Dhoad Gypsies of Rajasthan
We say: Boiling and roiling traditional music from Rajasthan to take your breath away
Over the long haul — 10 songs and 50 minutes — the relentlessly boiling percussion which underpins much of the sound of this group of France-based musicians from Rajasthan may lead to some exhaustion. But judicious sampling reveals the many charms of this ensemble which is grounded in tradition but has steeled itself by frequent touring.
The first standout is three tracks in — after the breathless Banno and Rajasthani Reggae (which, despite its audience-appeasing title, is pretty good) — when the mood drops for the aching Sanjay Khan, a poetic song of loss sung over scraping sarangi and gentle drone. Equally good is the ballad Dhabi later on where the lonely, wailing sarangi has a slightly-delic quality.
But mostly this is party-on uptempo spiritual-dance music: Shiv Ji is a thrilling and complex weave of vocals, percussion and harmonium, and Dhoad Pyaro (Lovely Dhoad) opens with an arresting and powerful vocal before the rhythms kick in. It sounds the ideal song to start a concert.
Confusingly nine musicians are pictured (including director Rahis Bharti) on the cover but 15 are credited, and in the 30 minute DVD film on a separate disc we see eight (including Bharti). No matter, this flexible line-up, which sometimes includes female dancers, delivers an exciting sound even if sometimes you might want to take a tea break.
Band of Gypsies 2
Taraf de Haidouks and Kocani Orkestar
We say: Exciting and successful forced marriage of styles in the service of wonderful music
More gypsies … but these are Romany, two famous groups teaming up to celebrate the Taraf's 20th anniversary as this 26-strong collective ensemble take on new compositions designed to explore the contrast between the Romanian Taraf's violins and accordions, and the horn-driven sound of the Macedonian Orkestar. This album also comes a decade on from the first Taraf Band of Gypsies album (which had the Orkestar playing on three pieces) but this is a more fully realized encounter … although by sharing a Belgian musical director (Stephane Karo) both bands were on equal and fairly common ground and sharing influences from Turkey.
Recorded in less than two weeks, this packs quite a punch but also digs deep into emotional territory when Taraf singer Paul Giuclea steps forward for the exceptional Mandrulita Mea, on which he sounds like he could hammer in nails with just his voice. Later Sara is an aching ballad, and when both groups land on Talk to Me Duso — emotional violins, strident horns — this has an undeniably joyous sound.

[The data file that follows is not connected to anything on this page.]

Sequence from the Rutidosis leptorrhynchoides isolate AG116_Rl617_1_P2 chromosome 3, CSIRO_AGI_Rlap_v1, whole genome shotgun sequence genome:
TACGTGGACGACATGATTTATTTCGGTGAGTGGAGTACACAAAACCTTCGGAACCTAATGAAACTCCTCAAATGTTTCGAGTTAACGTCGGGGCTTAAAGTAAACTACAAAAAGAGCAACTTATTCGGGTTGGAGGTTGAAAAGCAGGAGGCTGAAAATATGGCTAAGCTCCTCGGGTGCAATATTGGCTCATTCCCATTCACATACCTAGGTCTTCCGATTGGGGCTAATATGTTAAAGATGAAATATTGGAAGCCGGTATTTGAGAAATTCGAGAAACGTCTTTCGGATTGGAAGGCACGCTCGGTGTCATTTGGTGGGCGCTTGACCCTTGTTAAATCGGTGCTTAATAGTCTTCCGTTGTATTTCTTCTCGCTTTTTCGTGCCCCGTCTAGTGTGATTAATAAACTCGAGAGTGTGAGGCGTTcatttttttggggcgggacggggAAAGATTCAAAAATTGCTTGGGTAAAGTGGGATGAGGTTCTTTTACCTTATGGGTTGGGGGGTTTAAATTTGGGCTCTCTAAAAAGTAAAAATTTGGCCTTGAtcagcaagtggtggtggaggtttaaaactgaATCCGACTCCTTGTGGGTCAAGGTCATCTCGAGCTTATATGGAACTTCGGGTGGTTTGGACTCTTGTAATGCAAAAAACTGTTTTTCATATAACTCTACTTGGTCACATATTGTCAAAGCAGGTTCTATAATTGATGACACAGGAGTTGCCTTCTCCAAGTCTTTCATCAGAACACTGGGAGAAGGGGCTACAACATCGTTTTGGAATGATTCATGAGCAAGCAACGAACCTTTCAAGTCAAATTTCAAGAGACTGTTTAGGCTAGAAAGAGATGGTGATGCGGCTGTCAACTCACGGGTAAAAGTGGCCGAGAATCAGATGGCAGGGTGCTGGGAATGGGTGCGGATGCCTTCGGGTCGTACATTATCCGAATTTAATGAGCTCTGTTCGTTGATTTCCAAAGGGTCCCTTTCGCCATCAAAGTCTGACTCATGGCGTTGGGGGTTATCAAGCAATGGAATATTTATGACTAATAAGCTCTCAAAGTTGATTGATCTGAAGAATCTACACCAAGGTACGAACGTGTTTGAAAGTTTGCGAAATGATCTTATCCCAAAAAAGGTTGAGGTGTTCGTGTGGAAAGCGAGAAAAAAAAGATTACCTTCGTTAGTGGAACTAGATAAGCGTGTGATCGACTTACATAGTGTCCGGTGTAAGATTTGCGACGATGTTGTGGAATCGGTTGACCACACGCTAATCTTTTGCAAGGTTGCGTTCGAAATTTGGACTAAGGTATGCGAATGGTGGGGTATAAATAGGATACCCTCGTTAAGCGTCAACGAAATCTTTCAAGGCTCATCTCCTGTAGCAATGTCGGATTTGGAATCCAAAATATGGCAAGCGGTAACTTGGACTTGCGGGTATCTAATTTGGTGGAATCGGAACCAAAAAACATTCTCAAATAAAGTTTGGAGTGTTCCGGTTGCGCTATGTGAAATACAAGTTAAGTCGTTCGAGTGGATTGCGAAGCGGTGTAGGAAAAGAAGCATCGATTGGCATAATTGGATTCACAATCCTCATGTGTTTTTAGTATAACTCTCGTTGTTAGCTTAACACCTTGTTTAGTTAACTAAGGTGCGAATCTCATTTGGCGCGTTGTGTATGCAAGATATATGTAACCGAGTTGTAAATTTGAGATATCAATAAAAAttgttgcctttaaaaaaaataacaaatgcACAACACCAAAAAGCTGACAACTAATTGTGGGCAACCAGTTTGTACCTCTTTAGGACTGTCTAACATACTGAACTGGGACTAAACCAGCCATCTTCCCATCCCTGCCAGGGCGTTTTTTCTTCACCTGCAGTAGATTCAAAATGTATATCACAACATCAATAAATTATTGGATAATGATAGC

There is also an urgent intensity here: the heart-racing Turceasca a lu Kalo, percussion and horn-driven Jarretelle at the midpoint, and the closer Gypsy Sahara which acts like an in-built, foot-stomping encore. But it is the emotion-wringing songs which leave a lasting impression.
We say: An emotional, melodic, and frequently sublime collaboration between two worlds
Had it not been for the late Andy Palacio from Belize, many might have never have heard of the Garifuna culture that exists along the Caribbean/Atlantic coast of Honduras, Belize and Guatemala. His championing of the music lead to success of the Garifuna Women's Project, and the producer of their Umalali album Ivan Duran takes the helm for this delightful outing by Palacio's friend: the guitarist, drummer, and songwriter Aurelio Martinez from Honduras.
Also on hand are Senegalese singer Youssou N'Dour (who took Martinez under his wing in Dakar) and other six-string players, as well as Orchestra Baobab. All this makes for an album of pan-Atlantic consciousness linking Africa with the Garifuna through supple Afro-rhythms and kora alongside the women's vocals and Martinez' gorgeously understated guitar. There is even the presence of Senegalese rapper Sen Kumpe on the loping Weibayuwa (don't be afraid, he's not a ranter).
From the gorgeously melodic guitars to N'Dour's impassioned vocals (notably on Wamada which is addressed to Palacio) and the warm but crisp production by Duran, this album is a real treasure. It affirms through stories of loss and shared history across the shameful Middle Passage, and also rejoices in connections made again.
Graham Reid is a New Zealand—based writer whose first book Postcards from Elsewhere won the 2006 Whitcoulls Travel Book of the Year Award in New Zealand. His new collection The Idiot Boy Who Flew won the Whitcoulls Reader Choice award. He also hosts his own music/travel/arts website www.elsewhere.co.nz .